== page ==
Mazda CX-5 Sport – Review
By Liam Bird
Just before I sit down to write this the weather forecast comes on. This weekend’s going to be a scorcher apparently; the hottest one so far this year. Funny how things can change in a just a few days isn’t? Last weekend I was The Cairngorms, driving Mazda’s all-new CX-5 SUV, the rain up there was best described as biblical.
Mazda’s far more instantly recognisable soft-top MX-5 might be the car we all want to drive in the summer – the dry ones at least – but their CX-5 is a car that’s more than up to the task of dealing with all the other seasons you seem to get in all in the same day when north of the border too. It’s more than capable of wading through some light flooding – we proved that on more than one occasion – and with the right tyres fitted, or if your budget allows it, with the optional intelligent all-wheel drive system it’ll easily cope with what the our British weather-men call “deep snow”.
Not only that, but it will seat five in comfort, the boot’s a decent size, it’s got what your mother calls a “proper roof”, and best of all, it’s pretty good to drive.
“Keeps road noise down”
In fact, with 148bhp and a 0-62 time of 9.4 seconds, the 2.2 litre SKYACTIV-D front-wheel drive Sport Nav, as piloted through The Highlands by yours truly, is more than capable of cutting it amongst the daily-grind traffic. 280 lbft of torque means there’s little need to trouble the 6 speed gearbox unnecessarily, or the fuel-pump either for that matter. The combined cycle MPG figure for this car, thought to be the most popular CX-5 of the range, is a claimed 56.5.
It’s quiet too. Mazda have paid particular attention to reducing interior noise and vibration levels with what now feels like a far more “premium” cabin. Usually when it comes to launching new models manufacturers brag about how much weight they’ve saved. Conversely Mazda have added some: 50kg to be exact. The windscreen is thicker, the door seals have been improved, and there’s a host of other things, such as thicker sound-proofing and mounting the windscreen wipers below the edge of the bonnet rather than above it. That all adds up to keeping road noise down. Step out of an Audi, a VW or a BMW into the CX-5 and you’ll no longer feel short-changed.
“Generous array of equipment”
The use of new plusher-feeling materials is instantly obvious and inside, the CX-5 Sport Nav gets not only what looks like the gear lever, beautifully clear dashboard dials and steering wheel from the MX-5, but also a very generous array of standard equipment. Leather trim, heated seats, cruise control, all- important Bluetooth, dual zone climate control and even (if you add the optional safety pack) lane departure warning system, automatic dipping LED headlamps, and reversing camera all put in an appearance. You’ve probably guessed from the name that there’s a built in Tom-Tom sat-nav too.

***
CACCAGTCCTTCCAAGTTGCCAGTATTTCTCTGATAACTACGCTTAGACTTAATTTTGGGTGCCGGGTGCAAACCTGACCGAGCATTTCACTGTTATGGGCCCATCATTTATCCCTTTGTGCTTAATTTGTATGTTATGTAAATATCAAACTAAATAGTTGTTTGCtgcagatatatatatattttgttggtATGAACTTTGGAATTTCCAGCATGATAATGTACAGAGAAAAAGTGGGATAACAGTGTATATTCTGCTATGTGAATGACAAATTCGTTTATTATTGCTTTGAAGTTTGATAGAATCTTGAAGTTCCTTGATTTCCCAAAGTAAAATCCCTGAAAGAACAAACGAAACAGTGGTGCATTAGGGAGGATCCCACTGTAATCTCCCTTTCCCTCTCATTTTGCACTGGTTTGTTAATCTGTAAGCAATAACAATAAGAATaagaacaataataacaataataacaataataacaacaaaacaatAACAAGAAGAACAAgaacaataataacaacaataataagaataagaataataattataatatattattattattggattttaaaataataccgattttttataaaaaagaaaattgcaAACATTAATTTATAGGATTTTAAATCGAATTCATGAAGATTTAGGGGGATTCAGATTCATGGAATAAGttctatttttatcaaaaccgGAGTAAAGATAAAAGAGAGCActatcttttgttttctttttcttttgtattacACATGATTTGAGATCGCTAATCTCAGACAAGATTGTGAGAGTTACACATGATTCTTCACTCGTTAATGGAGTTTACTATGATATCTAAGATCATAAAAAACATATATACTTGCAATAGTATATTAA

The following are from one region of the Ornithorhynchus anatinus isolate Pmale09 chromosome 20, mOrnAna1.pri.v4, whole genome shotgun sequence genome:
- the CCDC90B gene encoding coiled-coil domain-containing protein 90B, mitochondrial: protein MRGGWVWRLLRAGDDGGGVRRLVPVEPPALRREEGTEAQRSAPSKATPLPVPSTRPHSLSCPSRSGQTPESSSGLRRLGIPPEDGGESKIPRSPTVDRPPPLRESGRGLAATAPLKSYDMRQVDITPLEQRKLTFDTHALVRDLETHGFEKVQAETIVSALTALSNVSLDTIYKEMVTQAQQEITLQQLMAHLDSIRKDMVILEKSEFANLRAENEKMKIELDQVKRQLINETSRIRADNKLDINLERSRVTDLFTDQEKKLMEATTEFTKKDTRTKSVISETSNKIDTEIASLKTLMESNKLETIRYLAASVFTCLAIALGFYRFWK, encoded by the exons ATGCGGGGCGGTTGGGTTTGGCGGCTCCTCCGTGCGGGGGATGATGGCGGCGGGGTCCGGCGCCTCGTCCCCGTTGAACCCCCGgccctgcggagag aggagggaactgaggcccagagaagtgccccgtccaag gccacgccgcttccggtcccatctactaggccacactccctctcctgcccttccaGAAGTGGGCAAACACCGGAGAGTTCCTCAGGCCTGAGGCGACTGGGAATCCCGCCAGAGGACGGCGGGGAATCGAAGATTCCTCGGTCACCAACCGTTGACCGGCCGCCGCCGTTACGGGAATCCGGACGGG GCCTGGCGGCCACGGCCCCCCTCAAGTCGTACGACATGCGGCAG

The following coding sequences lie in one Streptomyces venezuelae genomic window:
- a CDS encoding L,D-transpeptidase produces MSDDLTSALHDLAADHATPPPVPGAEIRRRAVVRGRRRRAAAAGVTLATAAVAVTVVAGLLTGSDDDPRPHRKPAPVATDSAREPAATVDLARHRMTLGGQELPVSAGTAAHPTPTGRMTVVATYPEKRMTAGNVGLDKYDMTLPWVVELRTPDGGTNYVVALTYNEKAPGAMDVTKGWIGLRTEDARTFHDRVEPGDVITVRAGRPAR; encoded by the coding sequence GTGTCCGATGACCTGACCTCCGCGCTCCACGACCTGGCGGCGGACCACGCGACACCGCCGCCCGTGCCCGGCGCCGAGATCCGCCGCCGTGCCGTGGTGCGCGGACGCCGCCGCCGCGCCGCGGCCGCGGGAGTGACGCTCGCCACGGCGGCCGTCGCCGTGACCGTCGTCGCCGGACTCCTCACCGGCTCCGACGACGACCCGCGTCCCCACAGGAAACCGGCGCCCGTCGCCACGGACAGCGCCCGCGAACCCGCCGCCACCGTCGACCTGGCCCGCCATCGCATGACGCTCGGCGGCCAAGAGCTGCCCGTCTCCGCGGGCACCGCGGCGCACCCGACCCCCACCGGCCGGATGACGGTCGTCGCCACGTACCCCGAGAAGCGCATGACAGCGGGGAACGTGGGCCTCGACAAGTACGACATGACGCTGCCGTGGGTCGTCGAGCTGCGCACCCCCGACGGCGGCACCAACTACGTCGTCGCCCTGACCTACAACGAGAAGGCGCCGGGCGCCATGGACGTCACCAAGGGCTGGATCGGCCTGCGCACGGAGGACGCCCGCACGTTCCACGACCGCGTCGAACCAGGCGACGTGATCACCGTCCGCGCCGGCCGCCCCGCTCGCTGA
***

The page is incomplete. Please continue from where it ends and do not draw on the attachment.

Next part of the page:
What you probably weren’t expecting was keyless entry, a 9 speaker Bose hi-fi with MP3 compatibility with a multitude of USB ports, 8 way powered seats, a powered tailgate, and that aforementioned hushed ride – even on the standard fit 19 inch alloys. Ahead of the driver sits all-new head-up display and there’s radar cruise control as well.
There’s no Apple CarPlay or similar such systems and if I’m brutally honest Mazda’s sat-nav system is beginning to look its age. But where other manufacturers major on digital connectivity Mazda make you as a driver feel better connected to what’s going on at road-level.
“Real feel to the steering”
A product of Mazda’s “Jinba-Ittai” – that’s car-and-driver as one to you and me – philosophy, the CX-5 incorporates 15% more torsional rigidity, and G-vectoring control (it helps with cornering) to help make the CX-5 more responsive than it’s ever been. The steering is light but direct and there’s real feel to it – at last in an SUV.
The gearbox is also a delight. In fact I’d go as far as saying that even on a wet road in the wilds of Scotland the new CX-5 is probably the most enjoyable and engaging – agile even – 5-seat family orientated SUV I’ve driven in a long time. Well, the diesel is at least. The 2.0 I also drive requires far more effort for what turns out to be little more, if any, further reward, whilst returning lesser MPG.
But like I said, it’s the 2.2 turbo-diesel that’s likely to be the biggest seller. And the price? The CX-5 range starts at £23,695. “My” Sport Nav diesel can be yours for £28,695.
All things considered I’d say the future’s looking very bright for the new CX-5.
Mazda CX-5 2.2 Sport Nav
Engine: 2191cc 4Cyl 16V turbo-diesel
Transmission: 6 speed Manual, front-wheel drive.
Power: 148 bhp @ 4500pm
Torque: 280 lbft @ 2000rpm
0-62MPH: 9.4 Sec
Max Speed: 127mph
MPG: 56.5 combined